Wednesday, February 23, 2011

2011 LBH Award Winner Announced

I'm excited to offer this scoop:

The 2011 winner of the Lee Bennett Hopkins Poetry Award is:
The Ink Garden of Brother Theophane by C.M. Millen, illustrated by Andrea Wisnewski



There was just one honor book named and it is:

Dark Emperor & Other Poems of the Night by Joyce Sidman, Illustrated by Rick Allen


This annual award goes to the best book of children's poetry published in the United States in the preceding year. It is co-sponsored with Lee Bennett Hopkins himself along with the University Libraries, the Pennsylvania Center for the Book, and additional sponsor, Pennsylvania School Librarians Association.

I'm sad to say that The Ink Garden of Brother Theophane flew under my radar last year and I have not read it yet-- but will soon. A bit of research turned up heaps of review commentary on the publisher's web site (Charlesbridge), plus a fascinating author's note. Here's a quick summary from the site:

In a monastery in the mountains of Mourne during the Middle Ages, one young monk struggled to focus on his task: copying the Bible and other scholarly books with plain brown ink made from wood bark in plain brown books in his plain brown robe at his plain brown desk. Brother Theophane was soon transferred from the scribe’s room and assigned to make the ink that the brothers used. With his natural curiosity, Theophane discovered that inks could be made from other plants besides the wood bark. Berries and leaves produced other beautiful colors. And soon, the books the monks made were illuminated with colors and drawings.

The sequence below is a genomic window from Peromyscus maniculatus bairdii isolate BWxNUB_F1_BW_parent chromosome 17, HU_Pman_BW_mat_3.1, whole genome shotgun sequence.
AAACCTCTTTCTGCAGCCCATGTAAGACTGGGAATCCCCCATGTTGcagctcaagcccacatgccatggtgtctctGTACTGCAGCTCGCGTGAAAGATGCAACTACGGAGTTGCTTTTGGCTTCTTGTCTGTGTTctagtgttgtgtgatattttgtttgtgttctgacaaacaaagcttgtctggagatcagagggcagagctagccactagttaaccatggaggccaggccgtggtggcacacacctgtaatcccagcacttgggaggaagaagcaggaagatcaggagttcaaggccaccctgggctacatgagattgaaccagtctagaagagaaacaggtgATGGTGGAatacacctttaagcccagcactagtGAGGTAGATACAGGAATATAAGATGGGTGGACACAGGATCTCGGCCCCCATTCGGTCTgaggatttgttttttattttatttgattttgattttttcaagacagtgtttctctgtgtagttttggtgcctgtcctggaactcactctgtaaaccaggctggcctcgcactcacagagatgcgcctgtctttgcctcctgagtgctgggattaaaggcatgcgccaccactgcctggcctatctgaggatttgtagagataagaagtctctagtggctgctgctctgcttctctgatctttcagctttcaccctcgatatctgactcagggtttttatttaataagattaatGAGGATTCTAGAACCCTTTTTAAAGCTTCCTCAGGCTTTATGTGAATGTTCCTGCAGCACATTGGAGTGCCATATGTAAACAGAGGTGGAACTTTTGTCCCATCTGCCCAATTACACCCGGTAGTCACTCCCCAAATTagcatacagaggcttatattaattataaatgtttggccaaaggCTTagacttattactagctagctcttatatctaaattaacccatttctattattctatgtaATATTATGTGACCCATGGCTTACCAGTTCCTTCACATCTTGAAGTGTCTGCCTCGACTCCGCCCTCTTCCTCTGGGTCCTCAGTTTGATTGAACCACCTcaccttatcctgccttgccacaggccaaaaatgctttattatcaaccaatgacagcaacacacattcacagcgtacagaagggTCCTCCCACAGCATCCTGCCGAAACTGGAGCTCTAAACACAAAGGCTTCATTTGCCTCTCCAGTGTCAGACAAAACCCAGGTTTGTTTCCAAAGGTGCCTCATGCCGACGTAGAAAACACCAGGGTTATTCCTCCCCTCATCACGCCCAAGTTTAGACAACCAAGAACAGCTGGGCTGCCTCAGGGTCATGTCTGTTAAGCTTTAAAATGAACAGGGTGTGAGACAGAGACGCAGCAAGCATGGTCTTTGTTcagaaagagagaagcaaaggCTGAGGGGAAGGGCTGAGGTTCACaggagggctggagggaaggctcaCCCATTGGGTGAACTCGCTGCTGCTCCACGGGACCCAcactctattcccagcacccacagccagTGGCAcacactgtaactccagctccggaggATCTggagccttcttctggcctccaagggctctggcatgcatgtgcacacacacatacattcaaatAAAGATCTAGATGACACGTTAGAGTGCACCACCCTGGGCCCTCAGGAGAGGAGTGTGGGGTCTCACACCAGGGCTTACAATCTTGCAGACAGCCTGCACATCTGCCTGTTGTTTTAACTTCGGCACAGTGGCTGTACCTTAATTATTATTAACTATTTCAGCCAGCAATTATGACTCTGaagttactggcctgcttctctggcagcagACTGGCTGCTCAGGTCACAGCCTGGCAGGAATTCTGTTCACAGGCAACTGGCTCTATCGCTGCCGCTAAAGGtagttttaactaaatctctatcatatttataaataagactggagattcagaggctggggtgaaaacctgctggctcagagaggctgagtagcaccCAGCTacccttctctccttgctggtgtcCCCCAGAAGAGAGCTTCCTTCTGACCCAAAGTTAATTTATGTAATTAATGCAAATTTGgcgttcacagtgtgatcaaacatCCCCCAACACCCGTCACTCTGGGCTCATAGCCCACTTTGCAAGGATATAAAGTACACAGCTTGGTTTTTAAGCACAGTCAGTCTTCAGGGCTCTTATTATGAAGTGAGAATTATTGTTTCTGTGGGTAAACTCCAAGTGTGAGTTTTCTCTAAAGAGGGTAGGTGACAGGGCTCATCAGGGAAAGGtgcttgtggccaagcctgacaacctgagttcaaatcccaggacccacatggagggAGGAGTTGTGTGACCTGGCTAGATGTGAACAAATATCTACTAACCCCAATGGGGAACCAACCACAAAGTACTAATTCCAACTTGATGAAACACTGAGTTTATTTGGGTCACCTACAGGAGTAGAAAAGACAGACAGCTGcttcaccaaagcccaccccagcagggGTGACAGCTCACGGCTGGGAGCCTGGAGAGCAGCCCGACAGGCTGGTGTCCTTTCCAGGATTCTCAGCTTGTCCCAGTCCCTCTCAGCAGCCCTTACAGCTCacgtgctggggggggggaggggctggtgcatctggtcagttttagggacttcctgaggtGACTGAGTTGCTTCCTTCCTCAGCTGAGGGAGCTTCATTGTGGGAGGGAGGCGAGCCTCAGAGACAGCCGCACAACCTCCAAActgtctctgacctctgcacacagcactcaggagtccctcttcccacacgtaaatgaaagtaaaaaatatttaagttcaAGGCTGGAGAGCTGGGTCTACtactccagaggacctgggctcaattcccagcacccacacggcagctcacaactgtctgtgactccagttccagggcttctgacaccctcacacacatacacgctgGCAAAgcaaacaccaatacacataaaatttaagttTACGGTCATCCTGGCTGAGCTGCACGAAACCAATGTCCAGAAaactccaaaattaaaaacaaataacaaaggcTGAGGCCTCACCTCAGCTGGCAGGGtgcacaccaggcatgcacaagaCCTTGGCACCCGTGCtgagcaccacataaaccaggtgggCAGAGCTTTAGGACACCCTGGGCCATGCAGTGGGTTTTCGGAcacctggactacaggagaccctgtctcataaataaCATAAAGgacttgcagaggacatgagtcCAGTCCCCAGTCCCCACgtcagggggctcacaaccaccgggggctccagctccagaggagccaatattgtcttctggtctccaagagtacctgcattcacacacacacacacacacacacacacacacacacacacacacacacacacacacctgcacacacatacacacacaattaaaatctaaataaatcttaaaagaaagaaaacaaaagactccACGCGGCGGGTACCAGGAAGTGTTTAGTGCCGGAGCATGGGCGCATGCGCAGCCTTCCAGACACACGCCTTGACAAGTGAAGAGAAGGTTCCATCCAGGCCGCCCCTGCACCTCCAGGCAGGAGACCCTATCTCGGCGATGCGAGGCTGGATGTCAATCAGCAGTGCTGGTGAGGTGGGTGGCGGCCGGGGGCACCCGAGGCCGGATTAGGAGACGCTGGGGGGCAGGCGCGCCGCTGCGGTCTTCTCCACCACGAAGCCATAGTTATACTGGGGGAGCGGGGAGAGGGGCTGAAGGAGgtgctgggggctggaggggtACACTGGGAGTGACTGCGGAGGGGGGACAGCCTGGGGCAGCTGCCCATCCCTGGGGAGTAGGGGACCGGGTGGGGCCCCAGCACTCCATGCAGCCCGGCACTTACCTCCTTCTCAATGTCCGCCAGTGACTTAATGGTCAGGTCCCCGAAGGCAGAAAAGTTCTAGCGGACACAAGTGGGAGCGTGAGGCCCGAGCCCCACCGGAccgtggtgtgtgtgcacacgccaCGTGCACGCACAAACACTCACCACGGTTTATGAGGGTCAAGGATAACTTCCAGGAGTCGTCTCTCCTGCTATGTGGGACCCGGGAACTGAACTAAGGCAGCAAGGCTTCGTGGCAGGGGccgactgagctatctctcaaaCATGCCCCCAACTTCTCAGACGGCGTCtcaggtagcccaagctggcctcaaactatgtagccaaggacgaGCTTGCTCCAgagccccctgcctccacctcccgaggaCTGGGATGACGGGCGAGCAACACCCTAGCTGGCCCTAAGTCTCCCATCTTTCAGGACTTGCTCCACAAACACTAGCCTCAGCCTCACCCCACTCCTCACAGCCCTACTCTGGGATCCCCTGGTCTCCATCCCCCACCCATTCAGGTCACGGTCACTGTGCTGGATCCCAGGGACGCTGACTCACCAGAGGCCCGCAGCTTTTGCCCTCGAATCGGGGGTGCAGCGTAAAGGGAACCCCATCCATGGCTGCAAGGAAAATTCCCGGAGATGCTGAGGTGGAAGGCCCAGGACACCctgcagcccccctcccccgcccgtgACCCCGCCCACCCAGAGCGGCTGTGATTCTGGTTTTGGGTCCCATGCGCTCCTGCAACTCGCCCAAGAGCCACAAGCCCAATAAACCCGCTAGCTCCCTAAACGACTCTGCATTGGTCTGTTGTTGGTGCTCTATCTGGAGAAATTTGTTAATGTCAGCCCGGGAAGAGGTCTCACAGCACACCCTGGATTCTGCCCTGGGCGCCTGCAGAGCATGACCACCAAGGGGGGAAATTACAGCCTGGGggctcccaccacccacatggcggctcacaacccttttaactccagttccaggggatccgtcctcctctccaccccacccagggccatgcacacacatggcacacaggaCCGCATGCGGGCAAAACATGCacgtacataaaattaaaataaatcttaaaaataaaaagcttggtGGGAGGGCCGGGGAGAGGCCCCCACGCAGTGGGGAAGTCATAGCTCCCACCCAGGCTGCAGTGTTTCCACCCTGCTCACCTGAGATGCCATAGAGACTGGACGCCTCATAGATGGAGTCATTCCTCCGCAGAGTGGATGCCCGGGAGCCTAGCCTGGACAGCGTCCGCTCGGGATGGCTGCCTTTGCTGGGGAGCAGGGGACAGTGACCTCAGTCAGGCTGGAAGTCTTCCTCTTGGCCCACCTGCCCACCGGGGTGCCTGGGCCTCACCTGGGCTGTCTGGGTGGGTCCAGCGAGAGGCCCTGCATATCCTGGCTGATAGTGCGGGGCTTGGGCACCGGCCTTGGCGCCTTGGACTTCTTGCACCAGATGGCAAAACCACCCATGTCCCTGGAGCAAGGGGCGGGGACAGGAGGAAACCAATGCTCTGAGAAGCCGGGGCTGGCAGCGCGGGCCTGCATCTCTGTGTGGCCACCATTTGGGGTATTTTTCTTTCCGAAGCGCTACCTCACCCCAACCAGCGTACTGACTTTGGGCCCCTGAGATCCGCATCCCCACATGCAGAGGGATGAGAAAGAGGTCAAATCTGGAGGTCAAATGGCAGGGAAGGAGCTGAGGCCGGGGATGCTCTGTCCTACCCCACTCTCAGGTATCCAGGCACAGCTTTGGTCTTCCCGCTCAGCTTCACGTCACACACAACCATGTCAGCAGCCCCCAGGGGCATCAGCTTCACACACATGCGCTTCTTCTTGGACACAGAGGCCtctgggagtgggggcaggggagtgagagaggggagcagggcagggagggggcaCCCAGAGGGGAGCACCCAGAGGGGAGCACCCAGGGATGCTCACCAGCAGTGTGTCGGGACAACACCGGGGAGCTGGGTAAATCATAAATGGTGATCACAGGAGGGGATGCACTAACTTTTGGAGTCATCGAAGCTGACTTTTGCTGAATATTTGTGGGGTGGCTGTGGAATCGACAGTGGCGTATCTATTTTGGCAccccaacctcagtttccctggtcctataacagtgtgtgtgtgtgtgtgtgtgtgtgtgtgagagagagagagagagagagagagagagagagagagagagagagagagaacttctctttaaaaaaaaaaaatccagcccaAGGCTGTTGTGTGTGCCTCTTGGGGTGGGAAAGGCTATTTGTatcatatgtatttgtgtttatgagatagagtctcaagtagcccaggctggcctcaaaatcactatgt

C.M. Millen’s charming story of a young monk who defied the discipline of the monastery and found his own way to express the beauty of the world will inspire young readers to explore their own w
orld and find their own voices. Andrea Wisnewski’s illustrations, inspired by the illuminated letters that the medieval monks created in books like the Book of Kells, bring to life the colors and beauty that surrounded Brother Theophane amidst the plain world of the monastery.

Congratulations, C. M. Millen!

And congratulations, Joyce Sidman, for another well-deserved recognition for The Dark Emperor, too.

Well done, committee!
(Go, Beth.)

P.S. Stay tuned... my students this spring are working on creating readers' guides and digital trailers for many of the LBH award and honor books recognized since the award's inception. I'll post more about our homemade LBH Award Teaching Toolbox soon...


Image credit: http://www.charlesbridge.com/contributorinfo.cfm?ContribID=463

Posting (not poem) by Sylvia M. Vardell © 2009. All rights reserved.

6 comments:

MariannetheLibrarian said...

I hadn't heard of The Ink Garden either...but am on my way to see if we own it. (and if not, I will see that we fix that!)

Thanks for sharing. Glad to see Ms. Sidman getting the kudos she deserves...but where is Ubiquitous?

Shirley said...

It looks like a beautiful book all around.

Lynda said...

I am so excited to have found your celebration of words and language. Poetry isn't separate, just refined. I used to tell my fourth graders that poetry was to language as condensed orange juice was to the breakfast drink!

Though my usual focus is on chapter books, on March 15th and 16th, I will post a picture book called Circles in the Wind (the life cycle of a dandelion plant). Its style has been called "poetic prose".

You will find my writing and art at www.jumpup2chapterbooks.blogspot.com .

Beth said...

Thanks, Dr. V! What a joy it was to come home to a new poetry title nearly every day for six months! I will treasure the experience of working with this award committee for the rest of my life. Looking forward to your review.
-Beth

Amy LV said...

I cannot wait to get my hands on this one either. The title alone is a poem! Congratulations to C.M. and to Joyce too. A.

Jeannine Atkins said...

Thank you for the scoop! I missed The Ink Garden, too, and will look for it now.